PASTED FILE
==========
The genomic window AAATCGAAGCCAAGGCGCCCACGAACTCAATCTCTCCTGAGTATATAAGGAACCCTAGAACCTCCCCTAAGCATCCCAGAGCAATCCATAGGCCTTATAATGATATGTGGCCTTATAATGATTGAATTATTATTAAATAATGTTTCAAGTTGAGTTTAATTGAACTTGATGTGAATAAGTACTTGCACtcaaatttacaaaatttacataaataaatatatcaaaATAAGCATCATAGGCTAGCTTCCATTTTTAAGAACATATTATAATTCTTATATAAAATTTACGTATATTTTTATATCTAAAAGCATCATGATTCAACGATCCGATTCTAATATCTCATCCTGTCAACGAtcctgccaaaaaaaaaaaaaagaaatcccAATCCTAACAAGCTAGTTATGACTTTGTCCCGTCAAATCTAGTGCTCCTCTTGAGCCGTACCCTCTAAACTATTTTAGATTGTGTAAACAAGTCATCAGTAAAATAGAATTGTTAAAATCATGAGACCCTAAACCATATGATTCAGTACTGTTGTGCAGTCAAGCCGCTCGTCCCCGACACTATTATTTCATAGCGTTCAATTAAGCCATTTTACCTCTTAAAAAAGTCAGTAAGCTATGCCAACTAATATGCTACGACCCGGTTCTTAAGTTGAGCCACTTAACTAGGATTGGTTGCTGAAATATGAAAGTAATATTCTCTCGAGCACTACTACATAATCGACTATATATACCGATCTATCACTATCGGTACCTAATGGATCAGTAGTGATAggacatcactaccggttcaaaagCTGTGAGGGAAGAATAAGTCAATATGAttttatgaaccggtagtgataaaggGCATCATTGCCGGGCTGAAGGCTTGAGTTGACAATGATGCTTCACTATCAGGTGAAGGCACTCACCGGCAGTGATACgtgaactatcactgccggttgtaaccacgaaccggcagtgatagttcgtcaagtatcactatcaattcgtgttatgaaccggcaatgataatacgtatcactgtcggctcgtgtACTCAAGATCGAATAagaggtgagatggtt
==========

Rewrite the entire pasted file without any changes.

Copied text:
The genomic window AAATCGAAGCCAAGGCGCCCACGAACTCAATCTCTCCTGAGTATATAAGGAACCCTAGAACCTCCCCTAAGCATCCCAGAGCAATCCATAGGCCTTATAATGATATGTGGCCTTATAATGATTGAATTATTATTAAATAATGTTTCAAGTTGAGTTTAATTGAACTTGATGTGAATAAGTACTTGCACtcaaatttacaaaatttacataaataaatatatcaaaATAAGCATCATAGGCTAGCTTCCATTTTTAAGAACATATTATAATTCTTATATAAAATTTACGTATATTTTTATATCTAAAAGCATCATGATTCAACGATCCGATTCTAATATCTCATCCTGTCAACGAtcctgccaaaaaaaaaaaaaagaaatcccAATCCTAACAAGCTAGTTATGACTTTGTCCCGTCAAATCTAGTGCTCCTCTTGAGCCGTACCCTCTAAACTATTTTAGATTGTGTAAACAAGTCATCAGTAAAATAGAATTGTTAAAATCATGAGACCCTAAACCATATGATTCAGTACTGTTGTGCAGTCAAGCCGCTCGTCCCCGACACTATTATTTCATAGCGTTCAATTAAGCCATTTTACCTCTTAAAAAAGTCAGTAAGCTATGCCAACTAATATGCTACGACCCGGTTCTTAAGTTGAGCCACTTAACTAGGATTGGTTGCTGAAATATGAAAGTAATATTCTCTCGAGCACTACTACATAATCGACTATATATACCGATCTATCACTATCGGTACCTAATGGATCAGTAGTGATAggacatcactaccggttcaaaagCTGTGAGGGAAGAATAAGTCAATATGAttttatgaaccggtagtgataaaggGCATCATTGCCGGGCTGAAGGCTTGAGTTGACAATGATGCTTCACTATCAGGTGAAGGCACTCACCGGCAGTGATACgtgaactatcactgccggttgtaaccacgaaccggcagtgatagttcgtcaagtatcactatcaattcgtgttatgaaccggcaatgataatacgtatcactgtcggctcgtgtACTCAAGATCGAATAagaggtgagatggtt